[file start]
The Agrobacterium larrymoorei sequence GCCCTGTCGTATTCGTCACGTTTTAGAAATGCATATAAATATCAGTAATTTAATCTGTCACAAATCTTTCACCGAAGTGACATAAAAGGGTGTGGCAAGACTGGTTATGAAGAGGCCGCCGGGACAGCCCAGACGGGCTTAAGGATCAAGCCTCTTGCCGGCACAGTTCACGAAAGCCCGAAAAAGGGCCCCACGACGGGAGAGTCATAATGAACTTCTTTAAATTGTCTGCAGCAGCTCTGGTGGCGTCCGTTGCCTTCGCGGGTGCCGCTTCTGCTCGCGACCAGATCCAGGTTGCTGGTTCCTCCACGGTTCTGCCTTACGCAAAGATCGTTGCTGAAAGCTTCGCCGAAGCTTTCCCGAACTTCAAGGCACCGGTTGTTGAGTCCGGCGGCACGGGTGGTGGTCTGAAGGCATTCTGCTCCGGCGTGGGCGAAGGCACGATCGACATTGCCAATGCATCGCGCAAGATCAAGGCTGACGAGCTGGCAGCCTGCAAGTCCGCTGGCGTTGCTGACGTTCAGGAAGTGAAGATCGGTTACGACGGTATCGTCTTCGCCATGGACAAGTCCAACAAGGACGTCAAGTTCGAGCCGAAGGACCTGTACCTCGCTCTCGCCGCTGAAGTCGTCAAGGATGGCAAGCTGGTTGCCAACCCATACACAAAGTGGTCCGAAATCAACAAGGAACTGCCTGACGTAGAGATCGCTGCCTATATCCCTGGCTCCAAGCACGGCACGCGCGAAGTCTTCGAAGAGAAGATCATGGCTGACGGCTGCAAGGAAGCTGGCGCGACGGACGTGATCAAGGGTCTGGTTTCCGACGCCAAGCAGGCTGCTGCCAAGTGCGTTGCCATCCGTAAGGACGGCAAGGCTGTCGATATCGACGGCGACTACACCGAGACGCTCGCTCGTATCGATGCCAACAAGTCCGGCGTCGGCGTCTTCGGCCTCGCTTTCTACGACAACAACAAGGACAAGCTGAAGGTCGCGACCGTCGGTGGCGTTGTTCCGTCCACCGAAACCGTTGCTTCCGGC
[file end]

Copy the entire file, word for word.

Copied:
The Agrobacterium larrymoorei sequence GCCCTGTCGTATTCGTCACGTTTTAGAAATGCATATAAATATCAGTAATTTAATCTGTCACAAATCTTTCACCGAAGTGACATAAAAGGGTGTGGCAAGACTGGTTATGAAGAGGCCGCCGGGACAGCCCAGACGGGCTTAAGGATCAAGCCTCTTGCCGGCACAGTTCACGAAAGCCCGAAAAAGGGCCCCACGACGGGAGAGTCATAATGAACTTCTTTAAATTGTCTGCAGCAGCTCTGGTGGCGTCCGTTGCCTTCGCGGGTGCCGCTTCTGCTCGCGACCAGATCCAGGTTGCTGGTTCCTCCACGGTTCTGCCTTACGCAAAGATCGTTGCTGAAAGCTTCGCCGAAGCTTTCCCGAACTTCAAGGCACCGGTTGTTGAGTCCGGCGGCACGGGTGGTGGTCTGAAGGCATTCTGCTCCGGCGTGGGCGAAGGCACGATCGACATTGCCAATGCATCGCGCAAGATCAAGGCTGACGAGCTGGCAGCCTGCAAGTCCGCTGGCGTTGCTGACGTTCAGGAAGTGAAGATCGGTTACGACGGTATCGTCTTCGCCATGGACAAGTCCAACAAGGACGTCAAGTTCGAGCCGAAGGACCTGTACCTCGCTCTCGCCGCTGAAGTCGTCAAGGATGGCAAGCTGGTTGCCAACCCATACACAAAGTGGTCCGAAATCAACAAGGAACTGCCTGACGTAGAGATCGCTGCCTATATCCCTGGCTCCAAGCACGGCACGCGCGAAGTCTTCGAAGAGAAGATCATGGCTGACGGCTGCAAGGAAGCTGGCGCGACGGACGTGATCAAGGGTCTGGTTTCCGACGCCAAGCAGGCTGCTGCCAAGTGCGTTGCCATCCGTAAGGACGGCAAGGCTGTCGATATCGACGGCGACTACACCGAGACGCTCGCTCGTATCGATGCCAACAAGTCCGGCGTCGGCGTCTTCGGCCTCGCTTTCTACGACAACAACAAGGACAAGCTGAAGGTCGCGACCGTCGGTGGCGTTGTTCCGTCCACCGAAACCGTTGCTTCCGGC